Consider what you can offer that’s different and will be more beneficial to your employees. If you’re offering something similar to other companies, then how can you communicate and pitch it differently so that it sounds more relevant and attractive? Try to communicate the essence of your company in a few paragraphs, highlighting what makes you truly unique. This should help in sharing the integrity and trust that comes out of an EVP.

Solution 2: What do you think is missing? 

Sometimes competitor research can become overwhelming and offer too many unwelcome ideas that are too far removed from your core values. In this case, go back to those core values and you. 

Ask yourself these questions: What would do you think is missing from your EVP? What would make you stay at this company from an EVP perspective? What would make you feel proud to work here? What would be desirable to you if you were interviewing at this company? 

Challenge 3: How to create an EVP that current and future talent actually wants 

Creating EVP strategies used to be like hitting copy and paste, but candidates can see through that now, especially when companies are continuing to raise the bar. So how do you get ahead?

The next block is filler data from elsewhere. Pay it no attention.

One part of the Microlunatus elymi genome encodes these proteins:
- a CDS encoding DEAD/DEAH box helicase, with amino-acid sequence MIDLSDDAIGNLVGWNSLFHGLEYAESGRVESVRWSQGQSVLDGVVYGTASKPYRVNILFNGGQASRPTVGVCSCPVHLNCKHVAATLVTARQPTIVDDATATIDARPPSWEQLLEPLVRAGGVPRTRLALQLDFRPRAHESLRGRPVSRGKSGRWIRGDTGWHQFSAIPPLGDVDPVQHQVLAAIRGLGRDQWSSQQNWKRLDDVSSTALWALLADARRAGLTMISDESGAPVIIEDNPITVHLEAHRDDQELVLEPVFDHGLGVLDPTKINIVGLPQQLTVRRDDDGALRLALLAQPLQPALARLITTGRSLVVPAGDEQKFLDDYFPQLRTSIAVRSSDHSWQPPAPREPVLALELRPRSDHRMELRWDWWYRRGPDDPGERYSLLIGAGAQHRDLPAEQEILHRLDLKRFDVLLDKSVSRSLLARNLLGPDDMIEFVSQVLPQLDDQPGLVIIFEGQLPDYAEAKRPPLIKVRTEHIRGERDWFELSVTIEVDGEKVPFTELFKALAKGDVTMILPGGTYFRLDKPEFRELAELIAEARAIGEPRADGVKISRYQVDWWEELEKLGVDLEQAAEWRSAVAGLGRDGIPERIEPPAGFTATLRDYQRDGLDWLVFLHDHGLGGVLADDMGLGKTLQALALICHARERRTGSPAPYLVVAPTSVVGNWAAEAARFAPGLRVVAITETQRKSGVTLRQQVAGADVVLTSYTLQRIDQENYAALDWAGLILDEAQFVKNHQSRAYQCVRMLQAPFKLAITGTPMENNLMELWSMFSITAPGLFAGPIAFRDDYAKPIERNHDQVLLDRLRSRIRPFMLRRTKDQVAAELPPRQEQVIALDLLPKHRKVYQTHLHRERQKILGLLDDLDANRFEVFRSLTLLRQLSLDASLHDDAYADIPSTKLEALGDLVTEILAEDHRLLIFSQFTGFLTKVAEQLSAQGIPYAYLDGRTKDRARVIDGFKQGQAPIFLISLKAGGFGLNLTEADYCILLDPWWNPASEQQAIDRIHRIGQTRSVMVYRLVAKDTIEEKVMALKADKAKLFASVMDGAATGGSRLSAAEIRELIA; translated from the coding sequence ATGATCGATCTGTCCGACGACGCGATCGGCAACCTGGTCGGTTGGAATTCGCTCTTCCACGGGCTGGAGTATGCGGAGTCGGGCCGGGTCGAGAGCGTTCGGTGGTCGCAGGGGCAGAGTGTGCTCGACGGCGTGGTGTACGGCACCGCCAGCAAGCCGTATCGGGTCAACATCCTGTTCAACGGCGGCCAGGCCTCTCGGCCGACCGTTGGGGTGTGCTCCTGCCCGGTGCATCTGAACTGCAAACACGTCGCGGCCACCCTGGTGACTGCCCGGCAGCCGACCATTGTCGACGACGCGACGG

It sounds simple, but the first step is tailoring your EVP to what your talent actually wants. To go above and beyond means removing the guesswork and putting effort into discovering the truth. This will help you have a better aim for your targeted talent. 

Solution 1: Give them purpose in their role and future career moves  

Let’s talk about attracting tech talent, for example, engineers. Interview your current engineers or even previous engineer candidates to understand what they care most about in solving problems and building your product. This will help you get a clearer picture of what attracted them to this role and your company. You can then use this information when writing job ads, and describe in detail the role’s purpose and the part candidates can play in the company’s success. You can also go one step further and create a blog post on your EVP, and ask your product team to share it online on different forums, Linkedin, GitHub, etc. to help source more like-minded engineers.